Chhattisgarh and the danger of dissent

Paramita Ghosh

If Ajay TG had been smart enough to know where to point his camera, his films might have been showing in Osian today. As it stands, he is in Durg jail, 40 km from Bhilai, where his uncle would sell tea and his father would sell chickens near the steel plant. He started making films 7-8 years ago, photographing, as he says, in a statement, “daily life, festivals and rituals of Durg and particularly my own neighborhood, an old village now surrounded by urban growth.” He would also make posters of poems and put them up in banks and other public places “to reach a wider public than that reached by poetry books.”

In Chhattisgarh, these are acts of terrorism.

This week, www.releaseajaytg.in, a website, was set up by a committee for his release. Playwright Habib Tanvir, activist Aruna Roy, professor Dr Kamal Chenoy, director ActionAid India, Harsh Mander, law expert Usha Ramanathan, journalist Siddharth Vardharajan, among others, are its members. Renowned film-maker Mrinal Sen who signed the petition condemning Ajay’s arrest, says: “I wish I was 30 years younger, so that I could have physically joined you all in this campaign.” “Chhattisgarh was always a peaceful place and it is a great shame that artists, film makers and journalists are being targeted in this state,” said Tanvir. “The voice of a creative person is being silenced again.”

There is a reason why Ajay TG’s story started moving in this direction.

His camera angles, to start with, were wrong. British photographer Margeret Dickinson who taught him the use of the camera, notes that, “even as a student, Ajay instinctively tended to opt for a non-authoritarian point of view when developing a film”. For example, when he made a short on malaria prevention, the story Ajay told was not from the point of view of a health campaigner but from that of village children confronted with a friend’s illness. This is a man who joins campaigns against child labour and has strong views on violence.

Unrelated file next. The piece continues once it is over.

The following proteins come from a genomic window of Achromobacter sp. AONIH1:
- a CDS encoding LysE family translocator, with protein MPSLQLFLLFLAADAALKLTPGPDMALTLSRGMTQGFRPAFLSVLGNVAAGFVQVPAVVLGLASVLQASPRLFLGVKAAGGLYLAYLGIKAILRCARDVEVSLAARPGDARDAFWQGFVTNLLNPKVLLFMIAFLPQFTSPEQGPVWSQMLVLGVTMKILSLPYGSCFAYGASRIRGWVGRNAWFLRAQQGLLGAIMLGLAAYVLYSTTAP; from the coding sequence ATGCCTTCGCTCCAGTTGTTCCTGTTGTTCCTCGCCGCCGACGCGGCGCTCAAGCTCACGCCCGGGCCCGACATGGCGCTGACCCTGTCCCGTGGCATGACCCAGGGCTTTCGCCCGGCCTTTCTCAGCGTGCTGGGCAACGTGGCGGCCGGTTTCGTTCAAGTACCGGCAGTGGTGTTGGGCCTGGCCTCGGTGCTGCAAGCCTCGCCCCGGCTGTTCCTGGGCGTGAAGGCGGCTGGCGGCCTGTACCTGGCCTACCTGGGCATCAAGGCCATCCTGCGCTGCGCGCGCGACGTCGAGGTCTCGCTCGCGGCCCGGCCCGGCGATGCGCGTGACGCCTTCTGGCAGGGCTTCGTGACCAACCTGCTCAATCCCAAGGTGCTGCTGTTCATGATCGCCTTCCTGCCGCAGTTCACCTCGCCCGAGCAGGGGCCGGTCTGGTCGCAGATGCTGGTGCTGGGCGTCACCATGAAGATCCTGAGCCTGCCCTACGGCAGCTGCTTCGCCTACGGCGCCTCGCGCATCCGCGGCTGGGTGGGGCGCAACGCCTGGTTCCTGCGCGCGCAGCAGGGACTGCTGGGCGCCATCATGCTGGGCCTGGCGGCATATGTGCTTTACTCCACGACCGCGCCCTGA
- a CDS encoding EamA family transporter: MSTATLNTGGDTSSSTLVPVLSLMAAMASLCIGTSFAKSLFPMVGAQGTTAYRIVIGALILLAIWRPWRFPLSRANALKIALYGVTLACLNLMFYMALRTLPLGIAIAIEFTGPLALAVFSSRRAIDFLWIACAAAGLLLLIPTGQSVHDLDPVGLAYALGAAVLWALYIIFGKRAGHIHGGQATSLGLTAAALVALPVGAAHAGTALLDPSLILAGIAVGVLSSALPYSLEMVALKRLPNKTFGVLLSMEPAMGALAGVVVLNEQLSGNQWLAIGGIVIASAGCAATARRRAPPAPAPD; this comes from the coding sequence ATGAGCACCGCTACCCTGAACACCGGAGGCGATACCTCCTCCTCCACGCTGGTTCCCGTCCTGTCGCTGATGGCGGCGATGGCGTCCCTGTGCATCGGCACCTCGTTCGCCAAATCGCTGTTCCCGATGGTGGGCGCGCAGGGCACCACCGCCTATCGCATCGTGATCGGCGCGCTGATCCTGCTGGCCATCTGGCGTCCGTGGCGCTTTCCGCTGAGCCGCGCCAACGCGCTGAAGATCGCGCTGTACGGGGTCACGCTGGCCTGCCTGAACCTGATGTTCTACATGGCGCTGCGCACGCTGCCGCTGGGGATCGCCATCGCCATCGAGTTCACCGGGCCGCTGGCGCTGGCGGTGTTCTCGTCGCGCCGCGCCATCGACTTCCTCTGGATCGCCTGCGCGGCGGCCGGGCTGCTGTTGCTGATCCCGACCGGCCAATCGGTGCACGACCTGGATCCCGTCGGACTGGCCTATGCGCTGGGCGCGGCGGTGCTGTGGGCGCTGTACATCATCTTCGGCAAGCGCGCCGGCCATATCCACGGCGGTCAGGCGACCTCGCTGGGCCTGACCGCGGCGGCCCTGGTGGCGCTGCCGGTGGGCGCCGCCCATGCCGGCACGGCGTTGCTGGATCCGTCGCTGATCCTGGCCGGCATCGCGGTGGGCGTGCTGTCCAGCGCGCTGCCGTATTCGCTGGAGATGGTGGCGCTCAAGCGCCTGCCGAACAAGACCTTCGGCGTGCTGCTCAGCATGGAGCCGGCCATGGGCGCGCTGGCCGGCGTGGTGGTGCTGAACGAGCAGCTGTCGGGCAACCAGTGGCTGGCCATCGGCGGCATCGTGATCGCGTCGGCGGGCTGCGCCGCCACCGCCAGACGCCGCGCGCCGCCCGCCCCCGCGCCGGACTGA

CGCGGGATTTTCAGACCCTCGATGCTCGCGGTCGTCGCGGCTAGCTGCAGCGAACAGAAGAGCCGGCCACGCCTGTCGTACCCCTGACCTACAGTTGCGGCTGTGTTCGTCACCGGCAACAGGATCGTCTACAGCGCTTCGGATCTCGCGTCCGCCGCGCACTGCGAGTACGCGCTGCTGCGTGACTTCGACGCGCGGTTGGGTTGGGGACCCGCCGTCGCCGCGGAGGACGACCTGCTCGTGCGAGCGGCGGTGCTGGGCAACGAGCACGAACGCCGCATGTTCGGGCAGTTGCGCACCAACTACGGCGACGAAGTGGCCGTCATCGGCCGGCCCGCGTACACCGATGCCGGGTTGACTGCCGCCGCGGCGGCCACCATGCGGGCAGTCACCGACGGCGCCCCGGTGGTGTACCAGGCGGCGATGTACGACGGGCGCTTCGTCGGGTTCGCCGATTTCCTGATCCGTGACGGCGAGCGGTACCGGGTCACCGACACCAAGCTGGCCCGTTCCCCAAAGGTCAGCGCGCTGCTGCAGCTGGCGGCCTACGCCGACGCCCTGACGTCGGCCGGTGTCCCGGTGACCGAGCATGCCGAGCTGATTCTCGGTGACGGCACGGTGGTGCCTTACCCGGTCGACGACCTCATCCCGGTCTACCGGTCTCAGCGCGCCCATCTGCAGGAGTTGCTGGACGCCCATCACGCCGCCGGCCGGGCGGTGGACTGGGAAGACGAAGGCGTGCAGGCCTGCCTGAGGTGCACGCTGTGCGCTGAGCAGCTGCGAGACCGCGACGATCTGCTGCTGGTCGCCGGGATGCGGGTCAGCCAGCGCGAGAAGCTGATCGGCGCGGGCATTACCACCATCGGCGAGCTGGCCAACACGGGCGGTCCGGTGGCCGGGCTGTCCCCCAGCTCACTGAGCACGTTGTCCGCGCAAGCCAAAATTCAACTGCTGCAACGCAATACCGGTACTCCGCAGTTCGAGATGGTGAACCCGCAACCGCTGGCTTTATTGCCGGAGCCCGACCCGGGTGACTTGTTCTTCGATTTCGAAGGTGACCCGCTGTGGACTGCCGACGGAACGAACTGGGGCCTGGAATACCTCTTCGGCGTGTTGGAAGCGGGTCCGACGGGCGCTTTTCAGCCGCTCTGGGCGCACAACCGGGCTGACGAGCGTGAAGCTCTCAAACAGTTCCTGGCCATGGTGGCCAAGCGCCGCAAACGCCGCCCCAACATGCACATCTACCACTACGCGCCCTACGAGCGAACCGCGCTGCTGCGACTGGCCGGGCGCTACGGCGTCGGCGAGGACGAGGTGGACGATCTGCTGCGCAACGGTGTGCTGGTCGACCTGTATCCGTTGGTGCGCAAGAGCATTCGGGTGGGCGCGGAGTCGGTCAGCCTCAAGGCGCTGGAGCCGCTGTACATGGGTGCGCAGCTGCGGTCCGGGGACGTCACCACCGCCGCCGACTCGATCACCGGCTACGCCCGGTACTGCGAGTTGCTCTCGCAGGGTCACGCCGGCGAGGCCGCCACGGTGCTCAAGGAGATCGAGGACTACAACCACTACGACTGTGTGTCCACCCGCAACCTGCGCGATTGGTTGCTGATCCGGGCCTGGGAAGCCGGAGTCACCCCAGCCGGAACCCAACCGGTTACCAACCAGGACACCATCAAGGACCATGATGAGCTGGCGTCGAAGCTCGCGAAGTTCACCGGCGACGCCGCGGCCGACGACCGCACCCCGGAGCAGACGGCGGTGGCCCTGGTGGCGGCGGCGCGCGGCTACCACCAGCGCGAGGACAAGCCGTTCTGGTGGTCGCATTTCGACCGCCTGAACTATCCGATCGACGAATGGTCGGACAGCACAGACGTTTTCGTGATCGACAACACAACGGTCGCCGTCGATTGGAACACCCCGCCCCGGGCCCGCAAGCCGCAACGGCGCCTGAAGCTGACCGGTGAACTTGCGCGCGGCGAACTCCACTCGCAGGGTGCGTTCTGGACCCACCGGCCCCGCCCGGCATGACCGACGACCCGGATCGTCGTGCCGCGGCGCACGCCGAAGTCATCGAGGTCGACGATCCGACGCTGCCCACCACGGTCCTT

Ajay joined the Peoples Union for Civil Liberties (PUCL) in Bhilai, a leading civil rights organisation, as a voluntary member. Dr Binayak Sen, is its general secretary. Ajay starts making films on human-interest stories: on old-age homes, health, the politics of power in two adivasi melas. He also makes a film on Binayak Sen.

Are these crimes?

National Award winning cinematographer Rajan Palit asks whether the decision to investigate state terrorism creatively is enough to be branded a Maoist. “For the last 20 years, even civil society efforts in Chhattisgarh to protect land, water, culture and livelihood have been attacked,” agrees film-maker maker Amar Kanwar, who put together the committee for the film-maker’s release. “The message the police is sending out is — if you see something wrong with the system, do not make films about it. They are making sure, what people see, are not told.”

The objective of Ajay TG’s arrest is not Ajay TG. It is to tell everybody else that if you film and if you write, this is what will happen to you. It is to tell the local journalist, the local film-maker and the local poet to look elsewhere and clear out of the way.

paramitaghosh@hindustantimes.com

(This report was filed in Hindustan Times, 20th July. After 93 days in jail, film-maker Ajay TG who was released from Durg jail late Tuesday (August 5) evening, begins a life outside it – under constant watch.)

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